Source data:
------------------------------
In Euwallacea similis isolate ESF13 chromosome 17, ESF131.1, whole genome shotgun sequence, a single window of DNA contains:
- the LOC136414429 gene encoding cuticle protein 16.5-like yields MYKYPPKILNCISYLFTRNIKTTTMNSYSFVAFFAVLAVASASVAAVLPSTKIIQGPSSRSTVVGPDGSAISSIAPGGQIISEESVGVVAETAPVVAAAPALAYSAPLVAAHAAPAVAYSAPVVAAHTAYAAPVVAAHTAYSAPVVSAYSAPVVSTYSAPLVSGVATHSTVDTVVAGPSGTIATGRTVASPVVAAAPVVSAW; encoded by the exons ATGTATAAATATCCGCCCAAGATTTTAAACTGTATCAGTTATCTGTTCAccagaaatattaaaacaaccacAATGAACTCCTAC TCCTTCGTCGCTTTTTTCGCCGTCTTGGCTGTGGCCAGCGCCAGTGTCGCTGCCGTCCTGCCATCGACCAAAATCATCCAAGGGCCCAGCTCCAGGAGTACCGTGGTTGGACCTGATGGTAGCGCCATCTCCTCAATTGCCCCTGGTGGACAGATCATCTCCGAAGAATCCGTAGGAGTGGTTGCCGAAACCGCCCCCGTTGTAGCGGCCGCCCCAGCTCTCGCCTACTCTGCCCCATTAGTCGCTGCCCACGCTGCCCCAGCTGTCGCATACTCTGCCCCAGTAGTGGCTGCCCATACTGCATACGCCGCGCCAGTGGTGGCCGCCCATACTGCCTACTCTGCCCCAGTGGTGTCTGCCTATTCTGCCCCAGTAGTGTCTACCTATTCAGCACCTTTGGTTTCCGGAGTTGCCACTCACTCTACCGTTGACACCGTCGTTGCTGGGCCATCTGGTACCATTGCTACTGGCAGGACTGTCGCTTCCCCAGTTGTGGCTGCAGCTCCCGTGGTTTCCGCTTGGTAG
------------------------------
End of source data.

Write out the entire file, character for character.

In Euwallacea similis isolate ESF13 chromosome 17, ESF131.1, whole genome shotgun sequence, a single window of DNA contains:
- the LOC136414429 gene encoding cuticle protein 16.5-like yields MYKYPPKILNCISYLFTRNIKTTTMNSYSFVAFFAVLAVASASVAAVLPSTKIIQGPSSRSTVVGPDGSAISSIAPGGQIISEESVGVVAETAPVVAAAPALAYSAPLVAAHAAPAVAYSAPVVAAHTAYAAPVVAAHTAYSAPVVSAYSAPVVSTYSAPLVSGVATHSTVDTVVAGPSGTIATGRTVASPVVAAAPVVSAW; encoded by the exons ATGTATAAATATCCGCCCAAGATTTTAAACTGTATCAGTTATCTGTTCAccagaaatattaaaacaaccacAATGAACTCCTAC TCCTTCGTCGCTTTTTTCGCCGTCTTGGCTGTGGCCAGCGCCAGTGTCGCTGCCGTCCTGCCATCGACCAAAATCATCCAAGGGCCCAGCTCCAGGAGTACCGTGGTTGGACCTGATGGTAGCGCCATCTCCTCAATTGCCCCTGGTGGACAGATCATCTCCGAAGAATCCGTAGGAGTGGTTGCCGAAACCGCCCCCGTTGTAGCGGCCGCCCCAGCTCTCGCCTACTCTGCCCCATTAGTCGCTGCCCACGCTGCCCCAGCTGTCGCATACTCTGCCCCAGTAGTGGCTGCCCATACTGCATACGCCGCGCCAGTGGTGGCCGCCCATACTGCCTACTCTGCCCCAGTGGTGTCTGCCTATTCTGCCCCAGTAGTGTCTACCTATTCAGCACCTTTGGTTTCCGGAGTTGCCACTCACTCTACCGTTGACACCGTCGTTGCTGGGCCATCTGGTACCATTGCTACTGGCAGGACTGTCGCTTCCCCAGTTGTGGCTGCAGCTCCCGTGGTTTCCGCTTGGTAG